New York City has partnered with Google on a new program that lends Wi-Fi hotspot devices to New Yorkers to use at home. The program is aimed at giving families, many lacking broadband access, the opportunity to borrow free Wi-Fi devices from their local libraries to access the Internet.
The New York Public Library successfully piloted the program over the summer, when families at four branches in the Bronx and Staten Island were able to borrow devices for months at a time.
“Whether you’re a parent looking for a job, a child working on a school project, or a family looking for information on services, broadband access is no longer a luxury – it’s a necessity.” said New York Mayor Bill de Blasio in a statement. “I commend both New York City Libraries and Google for their commitment to increasing accessibility to technology through the innovative Library Hotspot program, and I am thrilled to see thousands of New York City families get access to the internet.”
Funding for the project comes from a $1 million donation from Google and a $500,000 grant from the Knight News Challenge, an initiative of the John S. and James L. Knight Foundation, Open Society Foundations, and Robin Hood Foundation.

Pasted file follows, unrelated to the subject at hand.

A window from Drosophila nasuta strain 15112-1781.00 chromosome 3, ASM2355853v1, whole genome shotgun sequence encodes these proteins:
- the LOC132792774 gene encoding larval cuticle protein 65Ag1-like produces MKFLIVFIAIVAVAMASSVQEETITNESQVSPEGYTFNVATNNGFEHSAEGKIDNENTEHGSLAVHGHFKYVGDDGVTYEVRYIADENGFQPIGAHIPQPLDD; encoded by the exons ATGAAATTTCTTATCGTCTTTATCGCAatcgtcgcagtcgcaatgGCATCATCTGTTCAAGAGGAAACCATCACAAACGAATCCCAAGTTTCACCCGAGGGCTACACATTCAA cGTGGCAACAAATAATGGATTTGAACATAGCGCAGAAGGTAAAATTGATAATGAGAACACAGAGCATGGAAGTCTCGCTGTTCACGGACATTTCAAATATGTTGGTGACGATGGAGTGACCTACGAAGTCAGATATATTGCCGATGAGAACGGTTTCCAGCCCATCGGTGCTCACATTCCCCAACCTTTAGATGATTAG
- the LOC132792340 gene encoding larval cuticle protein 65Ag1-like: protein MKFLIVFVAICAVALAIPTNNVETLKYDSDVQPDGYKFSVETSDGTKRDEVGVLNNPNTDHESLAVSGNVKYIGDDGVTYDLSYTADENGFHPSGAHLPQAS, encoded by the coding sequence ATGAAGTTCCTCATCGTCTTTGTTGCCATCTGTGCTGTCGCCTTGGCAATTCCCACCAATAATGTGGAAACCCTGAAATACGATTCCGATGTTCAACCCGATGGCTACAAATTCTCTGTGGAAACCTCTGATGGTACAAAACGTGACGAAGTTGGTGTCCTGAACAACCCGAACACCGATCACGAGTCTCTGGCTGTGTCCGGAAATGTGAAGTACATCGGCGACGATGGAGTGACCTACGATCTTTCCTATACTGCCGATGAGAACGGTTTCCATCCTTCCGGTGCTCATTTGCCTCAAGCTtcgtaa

This money will allow the program to expand this fall to three library systems, including Brooklyn Public Library and Queens Library. The goal is to offer about 10,000 families Wi-Fi devices powered by Sprint, in a move to help to close the digital divide in New York City.
“Far too many New Yorkers do not have regular access to the Internet, and as a result find themselves excluded from a wealth of education, employment, and community resources,” said Ben Fried, Google Inc.’s chief information officer, in the release. “This innovative program to loan hotspots to low-income households is a simple, effective way to help those who need broadband and technology the most.”
The program came about after a survey of patrons revealed that 55 percent of those utilizing free Internet and computers in its branches did not have broadband access at home. When household income dropped to under $25,000, about 65 percent reported having no access. Those findings are also reflected in a recent U.S. Census report on Internet, which found poorer regions and neighborhoods tended to have less access to Internet service.
In addition to funding for Wi-Fi devices in New York City, Google’s donation will also provide the city’s library systems with 500 Google Chromebooks, which will be distributed based on need to children and teens enrolled in library after-school programs.
It appears the program could have legs in underserved technology areas around the country as well. As part of the program, some of the Wi-Fi devices will be distributed to support similar pilot programs in libraries in Maine and Kansas.
“With this innovative program, the City of New York is demonstrating that bridging the digital gap requires more than just providing Internet access in public schools and libraries,” said Andrew Rasiej, chairman of NY Tech Meetup, in the release. “It means giving students and underserved communities 24 hour access to all the world’s information resources necessary to succeed in today’s hyper connected global economy.”